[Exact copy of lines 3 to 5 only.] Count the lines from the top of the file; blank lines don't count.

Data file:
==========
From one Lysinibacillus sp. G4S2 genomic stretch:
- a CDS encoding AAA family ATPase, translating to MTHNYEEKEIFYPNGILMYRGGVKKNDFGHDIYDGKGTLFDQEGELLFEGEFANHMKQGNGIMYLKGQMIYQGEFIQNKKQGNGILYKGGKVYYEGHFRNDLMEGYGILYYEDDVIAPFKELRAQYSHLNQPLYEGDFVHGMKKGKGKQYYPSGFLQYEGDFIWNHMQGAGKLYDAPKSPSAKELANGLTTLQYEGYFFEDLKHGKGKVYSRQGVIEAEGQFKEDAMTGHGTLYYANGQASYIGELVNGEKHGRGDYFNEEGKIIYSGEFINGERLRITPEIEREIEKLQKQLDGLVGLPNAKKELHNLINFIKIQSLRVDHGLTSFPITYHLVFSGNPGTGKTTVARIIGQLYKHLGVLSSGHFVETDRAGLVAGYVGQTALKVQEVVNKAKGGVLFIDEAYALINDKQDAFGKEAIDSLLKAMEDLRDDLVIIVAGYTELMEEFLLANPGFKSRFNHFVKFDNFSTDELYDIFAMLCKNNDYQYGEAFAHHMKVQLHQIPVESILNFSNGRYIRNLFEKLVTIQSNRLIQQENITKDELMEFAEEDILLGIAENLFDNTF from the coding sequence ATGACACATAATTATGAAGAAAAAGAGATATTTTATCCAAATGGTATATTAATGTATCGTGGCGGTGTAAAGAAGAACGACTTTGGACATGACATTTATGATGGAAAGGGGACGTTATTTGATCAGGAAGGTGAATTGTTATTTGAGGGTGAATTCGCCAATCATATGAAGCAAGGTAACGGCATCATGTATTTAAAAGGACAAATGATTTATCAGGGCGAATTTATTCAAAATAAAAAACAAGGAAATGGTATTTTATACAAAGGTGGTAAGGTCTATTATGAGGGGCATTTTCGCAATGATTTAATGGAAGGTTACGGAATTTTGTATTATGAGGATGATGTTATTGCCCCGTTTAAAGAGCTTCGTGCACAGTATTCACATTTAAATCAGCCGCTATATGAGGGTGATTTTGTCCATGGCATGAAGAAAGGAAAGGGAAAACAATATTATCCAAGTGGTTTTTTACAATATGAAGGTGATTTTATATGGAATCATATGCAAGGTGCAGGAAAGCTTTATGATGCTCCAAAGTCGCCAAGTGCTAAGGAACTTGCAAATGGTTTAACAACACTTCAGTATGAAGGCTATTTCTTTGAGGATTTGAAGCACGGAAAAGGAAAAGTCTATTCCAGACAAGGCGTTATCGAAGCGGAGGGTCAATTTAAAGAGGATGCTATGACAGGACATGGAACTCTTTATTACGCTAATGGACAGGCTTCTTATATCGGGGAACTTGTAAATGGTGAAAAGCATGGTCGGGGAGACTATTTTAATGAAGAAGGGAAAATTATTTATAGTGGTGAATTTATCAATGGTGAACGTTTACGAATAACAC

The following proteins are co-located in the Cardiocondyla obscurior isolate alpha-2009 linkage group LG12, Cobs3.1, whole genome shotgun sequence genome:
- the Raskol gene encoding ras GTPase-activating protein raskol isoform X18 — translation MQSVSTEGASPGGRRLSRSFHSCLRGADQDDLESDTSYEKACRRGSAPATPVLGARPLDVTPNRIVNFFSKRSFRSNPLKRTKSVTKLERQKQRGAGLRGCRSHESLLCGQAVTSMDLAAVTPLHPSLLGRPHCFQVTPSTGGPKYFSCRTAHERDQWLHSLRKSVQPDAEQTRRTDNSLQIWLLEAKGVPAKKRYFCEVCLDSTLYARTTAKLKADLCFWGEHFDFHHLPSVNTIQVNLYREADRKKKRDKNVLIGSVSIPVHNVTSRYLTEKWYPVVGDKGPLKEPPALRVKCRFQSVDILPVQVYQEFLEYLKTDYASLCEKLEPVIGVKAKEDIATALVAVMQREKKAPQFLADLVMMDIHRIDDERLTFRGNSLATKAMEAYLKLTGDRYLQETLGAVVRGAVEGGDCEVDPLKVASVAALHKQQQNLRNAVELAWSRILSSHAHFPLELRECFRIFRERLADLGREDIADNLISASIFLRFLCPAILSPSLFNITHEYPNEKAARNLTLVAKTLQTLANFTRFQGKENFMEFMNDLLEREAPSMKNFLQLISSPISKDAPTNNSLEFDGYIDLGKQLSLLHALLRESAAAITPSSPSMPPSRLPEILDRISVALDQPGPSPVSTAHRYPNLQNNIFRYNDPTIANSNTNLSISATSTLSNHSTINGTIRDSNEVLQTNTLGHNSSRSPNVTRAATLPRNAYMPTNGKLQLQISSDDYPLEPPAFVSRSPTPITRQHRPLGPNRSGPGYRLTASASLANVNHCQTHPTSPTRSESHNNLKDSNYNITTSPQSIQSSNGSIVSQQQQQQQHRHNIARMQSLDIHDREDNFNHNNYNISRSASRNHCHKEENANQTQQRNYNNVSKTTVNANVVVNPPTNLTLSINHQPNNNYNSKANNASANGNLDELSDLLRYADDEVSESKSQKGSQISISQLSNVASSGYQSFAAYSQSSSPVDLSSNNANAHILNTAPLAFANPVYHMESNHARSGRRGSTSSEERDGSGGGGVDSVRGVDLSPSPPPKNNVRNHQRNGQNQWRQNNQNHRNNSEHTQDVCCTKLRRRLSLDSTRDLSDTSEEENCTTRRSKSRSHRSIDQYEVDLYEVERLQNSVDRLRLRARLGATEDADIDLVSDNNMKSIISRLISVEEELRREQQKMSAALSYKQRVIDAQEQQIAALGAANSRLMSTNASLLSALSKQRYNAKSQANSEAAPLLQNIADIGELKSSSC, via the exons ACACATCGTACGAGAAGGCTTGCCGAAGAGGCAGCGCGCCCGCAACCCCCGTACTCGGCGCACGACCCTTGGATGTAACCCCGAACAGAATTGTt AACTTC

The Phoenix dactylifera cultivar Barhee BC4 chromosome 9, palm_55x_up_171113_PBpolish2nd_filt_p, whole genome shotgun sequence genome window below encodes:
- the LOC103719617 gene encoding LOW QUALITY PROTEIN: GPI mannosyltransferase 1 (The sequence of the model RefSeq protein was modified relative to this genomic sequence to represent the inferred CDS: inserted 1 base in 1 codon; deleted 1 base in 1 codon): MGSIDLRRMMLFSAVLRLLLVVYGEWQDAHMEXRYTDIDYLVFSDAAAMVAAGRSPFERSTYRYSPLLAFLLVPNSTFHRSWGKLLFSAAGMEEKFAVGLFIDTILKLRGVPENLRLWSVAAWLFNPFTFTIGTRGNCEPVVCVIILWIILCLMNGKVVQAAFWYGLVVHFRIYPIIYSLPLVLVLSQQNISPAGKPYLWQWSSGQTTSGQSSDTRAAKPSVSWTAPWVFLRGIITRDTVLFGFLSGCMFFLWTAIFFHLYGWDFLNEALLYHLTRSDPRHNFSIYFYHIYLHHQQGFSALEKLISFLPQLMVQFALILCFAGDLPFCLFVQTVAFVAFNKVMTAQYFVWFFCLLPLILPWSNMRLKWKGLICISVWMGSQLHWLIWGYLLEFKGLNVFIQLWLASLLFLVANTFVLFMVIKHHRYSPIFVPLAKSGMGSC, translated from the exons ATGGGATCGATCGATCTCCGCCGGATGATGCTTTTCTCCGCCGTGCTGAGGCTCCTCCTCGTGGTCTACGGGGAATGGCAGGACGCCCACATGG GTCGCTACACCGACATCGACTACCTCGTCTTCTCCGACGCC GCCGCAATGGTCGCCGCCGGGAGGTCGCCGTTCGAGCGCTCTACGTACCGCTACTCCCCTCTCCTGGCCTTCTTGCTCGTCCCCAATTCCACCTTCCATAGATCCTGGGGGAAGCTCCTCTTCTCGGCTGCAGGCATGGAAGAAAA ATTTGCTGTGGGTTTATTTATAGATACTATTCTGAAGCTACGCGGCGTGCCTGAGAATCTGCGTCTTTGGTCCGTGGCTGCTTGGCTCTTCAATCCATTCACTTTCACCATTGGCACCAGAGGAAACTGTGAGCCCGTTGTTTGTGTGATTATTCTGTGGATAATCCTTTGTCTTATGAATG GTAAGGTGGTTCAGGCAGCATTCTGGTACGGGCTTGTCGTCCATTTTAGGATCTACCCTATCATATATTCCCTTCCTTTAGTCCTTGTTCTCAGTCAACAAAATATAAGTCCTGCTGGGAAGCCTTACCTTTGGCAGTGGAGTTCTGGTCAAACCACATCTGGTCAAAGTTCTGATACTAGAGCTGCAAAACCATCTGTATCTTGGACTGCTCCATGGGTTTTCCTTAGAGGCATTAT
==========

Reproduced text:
The following proteins are co-located in the Cardiocondyla obscurior isolate alpha-2009 linkage group LG12, Cobs3.1, whole genome shotgun sequence genome:
- the Raskol gene encoding ras GTPase-activating protein raskol isoform X18 — translation MQSVSTEGASPGGRRLSRSFHSCLRGADQDDLESDTSYEKACRRGSAPATPVLGARPLDVTPNRIVNFFSKRSFRSNPLKRTKSVTKLERQKQRGAGLRGCRSHESLLCGQAVTSMDLAAVTPLHPSLLGRPHCFQVTPSTGGPKYFSCRTAHERDQWLHSLRKSVQPDAEQTRRTDNSLQIWLLEAKGVPAKKRYFCEVCLDSTLYARTTAKLKADLCFWGEHFDFHHLPSVNTIQVNLYREADRKKKRDKNVLIGSVSIPVHNVTSRYLTEKWYPVVGDKGPLKEPPALRVKCRFQSVDILPVQVYQEFLEYLKTDYASLCEKLEPVIGVKAKEDIATALVAVMQREKKAPQFLADLVMMDIHRIDDERLTFRGNSLATKAMEAYLKLTGDRYLQETLGAVVRGAVEGGDCEVDPLKVASVAALHKQQQNLRNAVELAWSRILSSHAHFPLELRECFRIFRERLADLGREDIADNLISASIFLRFLCPAILSPSLFNITHEYPNEKAARNLTLVAKTLQTLANFTRFQGKENFMEFMNDLLEREAPSMKNFLQLISSPISKDAPTNNSLEFDGYIDLGKQLSLLHALLRESAAAITPSSPSMPPSRLPEILDRISVALDQPGPSPVSTAHRYPNLQNNIFRYNDPTIANSNTNLSISATSTLSNHSTINGTIRDSNEVLQTNTLGHNSSRSPNVTRAATLPRNAYMPTNGKLQLQISSDDYPLEPPAFVSRSPTPITRQHRPLGPNRSGPGYRLTASASLANVNHCQTHPTSPTRSESHNNLKDSNYNITTSPQSIQSSNGSIVSQQQQQQQHRHNIARMQSLDIHDREDNFNHNNYNISRSASRNHCHKEENANQTQQRNYNNVSKTTVNANVVVNPPTNLTLSINHQPNNNYNSKANNASANGNLDELSDLLRYADDEVSESKSQKGSQISISQLSNVASSGYQSFAAYSQSSSPVDLSSNNANAHILNTAPLAFANPVYHMESNHARSGRRGSTSSEERDGSGGGGVDSVRGVDLSPSPPPKNNVRNHQRNGQNQWRQNNQNHRNNSEHTQDVCCTKLRRRLSLDSTRDLSDTSEEENCTTRRSKSRSHRSIDQYEVDLYEVERLQNSVDRLRLRARLGATEDADIDLVSDNNMKSIISRLISVEEELRREQQKMSAALSYKQRVIDAQEQQIAALGAANSRLMSTNASLLSALSKQRYNAKSQANSEAAPLLQNIADIGELKSSSC, via the exons ACACATCGTACGAGAAGGCTTGCCGAAGAGGCAGCGCGCCCGCAACCCCCGTACTCGGCGCACGACCCTTGGATGTAACCCCGAACAGAATTGTt AACTTC

The Phoenix dactylifera cultivar Barhee BC4 chromosome 9, palm_55x_up_171113_PBpolish2nd_filt_p, whole genome shotgun sequence genome window below encodes: